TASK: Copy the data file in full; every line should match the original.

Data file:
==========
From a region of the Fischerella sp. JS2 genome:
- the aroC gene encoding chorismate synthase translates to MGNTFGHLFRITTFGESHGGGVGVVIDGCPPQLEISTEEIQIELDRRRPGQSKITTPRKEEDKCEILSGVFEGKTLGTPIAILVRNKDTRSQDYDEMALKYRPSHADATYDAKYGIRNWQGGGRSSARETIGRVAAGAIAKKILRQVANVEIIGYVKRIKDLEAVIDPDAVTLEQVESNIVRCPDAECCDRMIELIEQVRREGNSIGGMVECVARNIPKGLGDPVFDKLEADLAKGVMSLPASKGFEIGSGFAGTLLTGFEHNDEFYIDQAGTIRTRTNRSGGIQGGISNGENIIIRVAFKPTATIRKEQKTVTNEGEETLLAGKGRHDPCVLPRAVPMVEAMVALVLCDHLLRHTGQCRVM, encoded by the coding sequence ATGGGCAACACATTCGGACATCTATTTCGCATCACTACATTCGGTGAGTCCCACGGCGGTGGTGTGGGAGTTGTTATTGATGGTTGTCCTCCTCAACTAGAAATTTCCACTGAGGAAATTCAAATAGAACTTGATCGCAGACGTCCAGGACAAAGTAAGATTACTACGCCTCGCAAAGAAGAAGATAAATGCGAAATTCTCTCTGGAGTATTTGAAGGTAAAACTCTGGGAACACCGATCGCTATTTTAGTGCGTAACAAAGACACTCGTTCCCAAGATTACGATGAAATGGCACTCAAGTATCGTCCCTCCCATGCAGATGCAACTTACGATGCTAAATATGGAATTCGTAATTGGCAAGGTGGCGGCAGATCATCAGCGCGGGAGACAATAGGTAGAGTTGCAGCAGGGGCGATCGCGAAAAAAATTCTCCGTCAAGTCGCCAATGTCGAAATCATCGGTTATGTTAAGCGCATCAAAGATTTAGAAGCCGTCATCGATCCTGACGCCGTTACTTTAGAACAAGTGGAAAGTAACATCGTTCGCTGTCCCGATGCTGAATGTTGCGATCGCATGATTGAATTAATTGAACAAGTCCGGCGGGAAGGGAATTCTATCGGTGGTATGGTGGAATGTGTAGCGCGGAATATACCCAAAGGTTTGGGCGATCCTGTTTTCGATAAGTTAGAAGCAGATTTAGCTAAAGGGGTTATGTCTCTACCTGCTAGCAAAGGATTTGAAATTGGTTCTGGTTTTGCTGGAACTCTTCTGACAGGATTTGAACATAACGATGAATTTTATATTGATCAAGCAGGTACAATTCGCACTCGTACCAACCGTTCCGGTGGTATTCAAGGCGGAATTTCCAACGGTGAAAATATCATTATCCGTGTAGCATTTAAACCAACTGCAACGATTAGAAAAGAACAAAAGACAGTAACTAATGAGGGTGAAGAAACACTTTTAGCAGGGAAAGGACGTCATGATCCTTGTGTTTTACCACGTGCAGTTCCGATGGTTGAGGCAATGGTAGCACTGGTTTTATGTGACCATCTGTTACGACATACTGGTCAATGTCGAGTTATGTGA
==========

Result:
From a region of the Fischerella sp. JS2 genome:
- the aroC gene encoding chorismate synthase translates to MGNTFGHLFRITTFGESHGGGVGVVIDGCPPQLEISTEEIQIELDRRRPGQSKITTPRKEEDKCEILSGVFEGKTLGTPIAILVRNKDTRSQDYDEMALKYRPSHADATYDAKYGIRNWQGGGRSSARETIGRVAAGAIAKKILRQVANVEIIGYVKRIKDLEAVIDPDAVTLEQVESNIVRCPDAECCDRMIELIEQVRREGNSIGGMVECVARNIPKGLGDPVFDKLEADLAKGVMSLPASKGFEIGSGFAGTLLTGFEHNDEFYIDQAGTIRTRTNRSGGIQGGISNGENIIIRVAFKPTATIRKEQKTVTNEGEETLLAGKGRHDPCVLPRAVPMVEAMVALVLCDHLLRHTGQCRVM, encoded by the coding sequence ATGGGCAACACATTCGGACATCTATTTCGCATCACTACATTCGGTGAGTCCCACGGCGGTGGTGTGGGAGTTGTTATTGATGGTTGTCCTCCTCAACTAGAAATTTCCACTGAGGAAATTCAAATAGAACTTGATCGCAGACGTCCAGGACAAAGTAAGATTACTACGCCTCGCAAAGAAGAAGATAAATGCGAAATTCTCTCTGGAGTATTTGAAGGTAAAACTCTGGGAACACCGATCGCTATTTTAGTGCGTAACAAAGACACTCGTTCCCAAGATTACGATGAAATGGCACTCAAGTATCGTCCCTCCCATGCAGATGCAACTTACGATGCTAAATATGGAATTCGTAATTGGCAAGGTGGCGGCAGATCATCAGCGCGGGAGACAATAGGTAGAGTTGCAGCAGGGGCGATCGCGAAAAAAATTCTCCGTCAAGTCGCCAATGTCGAAATCATCGGTTATGTTAAGCGCATCAAAGATTTAGAAGCCGTCATCGATCCTGACGCCGTTACTTTAGAACAAGTGGAAAGTAACATCGTTCGCTGTCCCGATGCTGAATGTTGCGATCGCATGATTGAATTAATTGAACAAGTCCGGCGGGAAGGGAATTCTATCGGTGGTATGGTGGAATGTGTAGCGCGGAATATACCCAAAGGTTTGGGCGATCCTGTTTTCGATAAGTTAGAAGCAGATTTAGCTAAAGGGGTTATGTCTCTACCTGCTAGCAAAGGATTTGAAATTGGTTCTGGTTTTGCTGGAACTCTTCTGACAGGATTTGAACATAACGATGAATTTTATATTGATCAAGCAGGTACAATTCGCACTCGTACCAACCGTTCCGGTGGTATTCAAGGCGGAATTTCCAACGGTGAAAATATCATTATCCGTGTAGCATTTAAACCAACTGCAACGATTAGAAAAGAACAAAAGACAGTAACTAATGAGGGTGAAGAAACACTTTTAGCAGGGAAAGGACGTCATGATCCTTGTGTTTTACCACGTGCAGTTCCGATGGTTGAGGCAATGGTAGCACTGGTTTTATGTGACCATCTGTTACGACATACTGGTCAATGTCGAGTTATGTGA